Last week on Wednesday we started hearing that the typhoon headed towards the Philippines may affect us here in the middle of the Island of Luzon. Many of us were unfazed as we have numerous typhoons a year and it usually just means a cooler day with some rain. By Wednesday evening reports started coming in that the typhoon was picking up speed and Kalinga should expect a Signal number 5 (more than 200km/hour winds). I admit that I started to get a bit nervous.
By 11pm on Wednesday night the winds started ripping through the Province of Kalinga. For the next four hours we were bombarded with wind and rain with whole trees being uprooted and roof tops being torn off houses.
Our clinic was flooded on every floor by the rain coming in through every nook and cranny while the office roof was shredded by the winds.
At our home it was only our garden and trees that were destroyed with our house and car thankfully being spared. Oh and the kids are loving playing amongst all the felled coconut trees next door.
Driving through town the next day however, Tabuk looked like a different place. So many of the squatter homes at the side of the road were completely demolished. Almost every power line was down. Most of the beautiful tree lined roads were now covered with branches, trees trunks and electrical wires. In our beloved village of Pakak many homes were destroyed and the roof of the church was blown off.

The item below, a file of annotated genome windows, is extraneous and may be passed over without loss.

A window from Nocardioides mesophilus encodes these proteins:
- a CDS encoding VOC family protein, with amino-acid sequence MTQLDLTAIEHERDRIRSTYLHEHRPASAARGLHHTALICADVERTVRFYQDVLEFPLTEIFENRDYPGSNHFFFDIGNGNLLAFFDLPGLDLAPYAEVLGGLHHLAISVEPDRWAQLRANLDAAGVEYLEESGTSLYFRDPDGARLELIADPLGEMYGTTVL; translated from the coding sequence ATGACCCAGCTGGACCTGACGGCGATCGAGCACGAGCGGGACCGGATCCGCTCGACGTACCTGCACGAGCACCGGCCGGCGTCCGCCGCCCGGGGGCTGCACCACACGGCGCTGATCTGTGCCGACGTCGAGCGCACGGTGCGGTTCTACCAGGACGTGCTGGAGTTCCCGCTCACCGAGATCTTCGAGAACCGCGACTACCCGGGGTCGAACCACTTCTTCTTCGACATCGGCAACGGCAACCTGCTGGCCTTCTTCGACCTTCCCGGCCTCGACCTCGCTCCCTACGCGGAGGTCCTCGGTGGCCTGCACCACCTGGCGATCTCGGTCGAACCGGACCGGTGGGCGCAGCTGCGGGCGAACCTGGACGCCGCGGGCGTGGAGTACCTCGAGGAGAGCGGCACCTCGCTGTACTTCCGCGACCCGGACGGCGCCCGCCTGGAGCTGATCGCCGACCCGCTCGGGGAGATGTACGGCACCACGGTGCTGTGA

A family tries to clean up after the destruction.
The one and only church in Pakak.
Tabuk is in the middle of the clean up now. Burning of branches, leaves and garbage is continuous (*cough cough) and the power company is working overtime to get electricity restored. We have heard though that it may take up to two months before we get the electricity back!
Amazingly enough there were very few casualties and for that we are thankful. So we continue to press on with clean up and caring for the women that still need to have their babies.
Oh, another crazy thing, we were bombarded with labors for the week before the typhoon with all six beds full on two occasions. We just finished discharging all our postpartum mothers on Wednesday afternoon … just before the typhoon. Then, two days after the typhoon we started getting busy again! Could it be that a baby knows when its safe to come out?
(If anyone would like to donate money towards families who have lost their homes or would like to help the church in Pakak to repair their roof, you can click on the donate tab of this website. Be sure to designate the funds for typhoon relief and I will make sure it gets to some of those who need it.)
Our family just spent three days in Paradise here in the Philippines. We attended a missionary retreat at the Re-Creation Center (RRC) in Rizal Laguna. It was a CMPI (Christian Missions in the Philippines) missionary retreat for all missionaries commended by CMML (Christian Missions in Many Lands) and MSC (Missions Sending Committee). Wow, that was a lot of letters… All of that to say, we connected with about 25 other missionaries doing all different sorts of things all over the Philippines.